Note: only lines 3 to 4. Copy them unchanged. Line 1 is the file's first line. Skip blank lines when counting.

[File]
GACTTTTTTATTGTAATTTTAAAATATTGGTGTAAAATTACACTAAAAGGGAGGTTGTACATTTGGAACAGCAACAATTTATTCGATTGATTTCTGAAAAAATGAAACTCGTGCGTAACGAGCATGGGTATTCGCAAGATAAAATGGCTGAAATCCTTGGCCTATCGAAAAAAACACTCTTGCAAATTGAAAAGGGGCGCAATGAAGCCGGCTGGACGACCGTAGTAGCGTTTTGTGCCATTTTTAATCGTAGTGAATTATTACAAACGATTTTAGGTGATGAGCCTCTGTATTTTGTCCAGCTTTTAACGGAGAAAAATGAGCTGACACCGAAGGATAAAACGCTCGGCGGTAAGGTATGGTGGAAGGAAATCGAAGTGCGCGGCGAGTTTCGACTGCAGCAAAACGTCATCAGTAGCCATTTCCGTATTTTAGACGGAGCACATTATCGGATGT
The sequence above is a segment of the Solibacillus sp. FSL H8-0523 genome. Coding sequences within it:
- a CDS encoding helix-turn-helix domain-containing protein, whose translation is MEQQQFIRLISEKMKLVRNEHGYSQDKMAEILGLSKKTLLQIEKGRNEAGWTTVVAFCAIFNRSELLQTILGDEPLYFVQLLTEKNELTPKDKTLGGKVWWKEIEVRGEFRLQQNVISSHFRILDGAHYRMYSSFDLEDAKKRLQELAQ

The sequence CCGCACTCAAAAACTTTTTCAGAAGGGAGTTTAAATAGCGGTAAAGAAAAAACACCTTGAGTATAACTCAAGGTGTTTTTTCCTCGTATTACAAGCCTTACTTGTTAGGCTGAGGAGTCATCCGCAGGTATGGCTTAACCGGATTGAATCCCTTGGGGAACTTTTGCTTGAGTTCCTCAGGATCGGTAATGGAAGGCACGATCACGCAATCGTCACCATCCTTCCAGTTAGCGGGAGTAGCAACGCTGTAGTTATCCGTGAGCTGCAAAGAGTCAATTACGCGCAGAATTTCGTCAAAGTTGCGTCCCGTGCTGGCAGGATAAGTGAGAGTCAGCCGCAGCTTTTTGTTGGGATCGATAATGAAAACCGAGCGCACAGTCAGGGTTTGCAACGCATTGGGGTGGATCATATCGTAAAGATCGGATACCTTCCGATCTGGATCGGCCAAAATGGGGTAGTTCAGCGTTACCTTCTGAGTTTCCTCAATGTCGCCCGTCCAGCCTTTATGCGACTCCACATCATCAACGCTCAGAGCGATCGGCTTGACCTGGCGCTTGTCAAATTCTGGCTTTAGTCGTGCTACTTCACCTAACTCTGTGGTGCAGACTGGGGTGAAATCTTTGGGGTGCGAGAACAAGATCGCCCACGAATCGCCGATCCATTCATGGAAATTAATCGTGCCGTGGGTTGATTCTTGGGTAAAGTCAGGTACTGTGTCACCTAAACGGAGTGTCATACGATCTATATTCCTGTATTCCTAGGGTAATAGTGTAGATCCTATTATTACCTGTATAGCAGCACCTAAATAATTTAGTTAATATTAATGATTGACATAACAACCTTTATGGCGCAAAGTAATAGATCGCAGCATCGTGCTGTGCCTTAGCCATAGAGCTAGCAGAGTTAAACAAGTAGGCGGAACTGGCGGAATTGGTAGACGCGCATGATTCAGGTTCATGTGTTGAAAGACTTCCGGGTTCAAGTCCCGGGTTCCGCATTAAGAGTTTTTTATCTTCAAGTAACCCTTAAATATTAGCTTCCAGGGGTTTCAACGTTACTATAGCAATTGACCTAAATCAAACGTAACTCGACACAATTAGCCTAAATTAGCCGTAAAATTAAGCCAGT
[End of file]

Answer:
- a CDS encoding helix-turn-helix domain-containing protein, whose translation is MEQQQFIRLISEKMKLVRNEHGYSQDKMAEILGLSKKTLLQIEKGRNEAGWTTVVAFCAIFNRSELLQTILGDEPLYFVQLLTEKNELTPKDKTLGGKVWWKEIEVRGEFRLQQNVISSHFRILDGAHYRMYSSFDLEDAKKRLQELAQ

The sequence CCGCACTCAAAAACTTTTTCAGAAGGGAGTTTAAATAGCGGTAAAGAAAAAACACCTTGAGTATAACTCAAGGTGTTTTTTCCTCGTATTACAAGCCTTACTTGTTAGGCTGAGGAGTCATCCGCAGGTATGGCTTAACCGGATTGAATCCCTTGGGGAACTTTTGCTTGAGTTCCTCAGGATCGGTAATGGAAGGCACGATCACGCAATCGTCACCATCCTTCCAGTTAGCGGGAGTAGCAACGCTGTAGTTATCCGTGAGCTGCAAAGAGTCAATTACGCGCAGAATTTCGTCAAAGTTGCGTCCCGTGCTGGCAGGATAAGTGAGAGTCAGCCGCAGCTTTTTGTTGGGATCGATAATGAAAACCGAGCGCACAGTCAGGGTTTGCAACGCATTGGGGTGGATCATATCGTAAAGATCGGATACCTTCCGATCTGGATCGGCCAAAATGGGGTAGTTCAGCGTTACCTTCTGAGTTTCCTCAATGTCGCCCGTCCAGCCTTTATGCGACTCCACATCATCAACGCTCAGAGCGATCGGCTTGACCTGGCGCTTGTCAAATTCTGGCTTTAGTCGTGCTACTTCACCTAACTCTGTGGTGCAGACTGGGGTGAAATCTTTGGGGTGCGAGAACAAGATCGCCCACGAATCGCCGATCCATTCATGGAAATTAATCGTGCCGTGGGTTGATTCTTGGGTAAAGTCAGGTACTGTGTCACCTAAACGGAGTGTCATACGATCTATATTCCTGTATTCCTAGGGTAATAGTGTAGATCCTATTATTACCTGTATAGCAGCACCTAAATAATTTAGTTAATATTAATGATTGACATAACAACCTTTATGGCGCAAAGTAATAGATCGCAGCATCGTGCTGTGCCTTAGCCATAGAGCTAGCAGAGTTAAACAAGTAGGCGGAACTGGCGGAATTGGTAGACGCGCATGATTCAGGTTCATGTGTTGAAAGACTTCCGGGTTCAAGTCCCGGGTTCCGCATTAAGAGTTTTTTATCTTCAAGTAACCCTTAAATATTAGCTTCCAGGGGTTTCAACGTTACTATAGCAATTGACCTAAATCAAACGTAACTCGACACAATTAGCCTAAATTAGCCGTAAAATTAAGCCAGT